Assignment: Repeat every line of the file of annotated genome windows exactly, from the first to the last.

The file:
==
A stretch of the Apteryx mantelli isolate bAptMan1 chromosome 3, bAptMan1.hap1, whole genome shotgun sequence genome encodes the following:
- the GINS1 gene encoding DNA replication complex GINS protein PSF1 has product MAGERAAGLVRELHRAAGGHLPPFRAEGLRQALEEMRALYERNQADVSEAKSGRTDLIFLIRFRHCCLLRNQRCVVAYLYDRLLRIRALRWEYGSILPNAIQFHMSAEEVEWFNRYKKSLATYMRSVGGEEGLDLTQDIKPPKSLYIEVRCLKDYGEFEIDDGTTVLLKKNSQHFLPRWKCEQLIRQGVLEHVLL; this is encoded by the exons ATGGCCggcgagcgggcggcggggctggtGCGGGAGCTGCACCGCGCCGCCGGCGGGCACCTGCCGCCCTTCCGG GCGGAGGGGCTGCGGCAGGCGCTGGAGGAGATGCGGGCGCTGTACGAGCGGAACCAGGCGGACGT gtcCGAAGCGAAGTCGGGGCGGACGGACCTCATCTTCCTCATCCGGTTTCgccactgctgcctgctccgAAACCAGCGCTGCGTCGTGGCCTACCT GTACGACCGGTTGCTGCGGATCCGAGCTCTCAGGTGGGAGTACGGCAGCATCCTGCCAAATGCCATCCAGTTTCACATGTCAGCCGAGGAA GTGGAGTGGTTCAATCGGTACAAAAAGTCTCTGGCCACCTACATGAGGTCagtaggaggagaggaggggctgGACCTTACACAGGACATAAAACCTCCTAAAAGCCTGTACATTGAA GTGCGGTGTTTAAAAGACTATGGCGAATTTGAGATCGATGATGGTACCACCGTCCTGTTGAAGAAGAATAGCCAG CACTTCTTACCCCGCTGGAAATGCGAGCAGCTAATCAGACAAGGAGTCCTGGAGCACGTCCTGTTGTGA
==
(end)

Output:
A stretch of the Apteryx mantelli isolate bAptMan1 chromosome 3, bAptMan1.hap1, whole genome shotgun sequence genome encodes the following:
- the GINS1 gene encoding DNA replication complex GINS protein PSF1 has product MAGERAAGLVRELHRAAGGHLPPFRAEGLRQALEEMRALYERNQADVSEAKSGRTDLIFLIRFRHCCLLRNQRCVVAYLYDRLLRIRALRWEYGSILPNAIQFHMSAEEVEWFNRYKKSLATYMRSVGGEEGLDLTQDIKPPKSLYIEVRCLKDYGEFEIDDGTTVLLKKNSQHFLPRWKCEQLIRQGVLEHVLL; this is encoded by the exons ATGGCCggcgagcgggcggcggggctggtGCGGGAGCTGCACCGCGCCGCCGGCGGGCACCTGCCGCCCTTCCGG GCGGAGGGGCTGCGGCAGGCGCTGGAGGAGATGCGGGCGCTGTACGAGCGGAACCAGGCGGACGT gtcCGAAGCGAAGTCGGGGCGGACGGACCTCATCTTCCTCATCCGGTTTCgccactgctgcctgctccgAAACCAGCGCTGCGTCGTGGCCTACCT GTACGACCGGTTGCTGCGGATCCGAGCTCTCAGGTGGGAGTACGGCAGCATCCTGCCAAATGCCATCCAGTTTCACATGTCAGCCGAGGAA GTGGAGTGGTTCAATCGGTACAAAAAGTCTCTGGCCACCTACATGAGGTCagtaggaggagaggaggggctgGACCTTACACAGGACATAAAACCTCCTAAAAGCCTGTACATTGAA GTGCGGTGTTTAAAAGACTATGGCGAATTTGAGATCGATGATGGTACCACCGTCCTGTTGAAGAAGAATAGCCAG CACTTCTTACCCCGCTGGAAATGCGAGCAGCTAATCAGACAAGGAGTCCTGGAGCACGTCCTGTTGTGA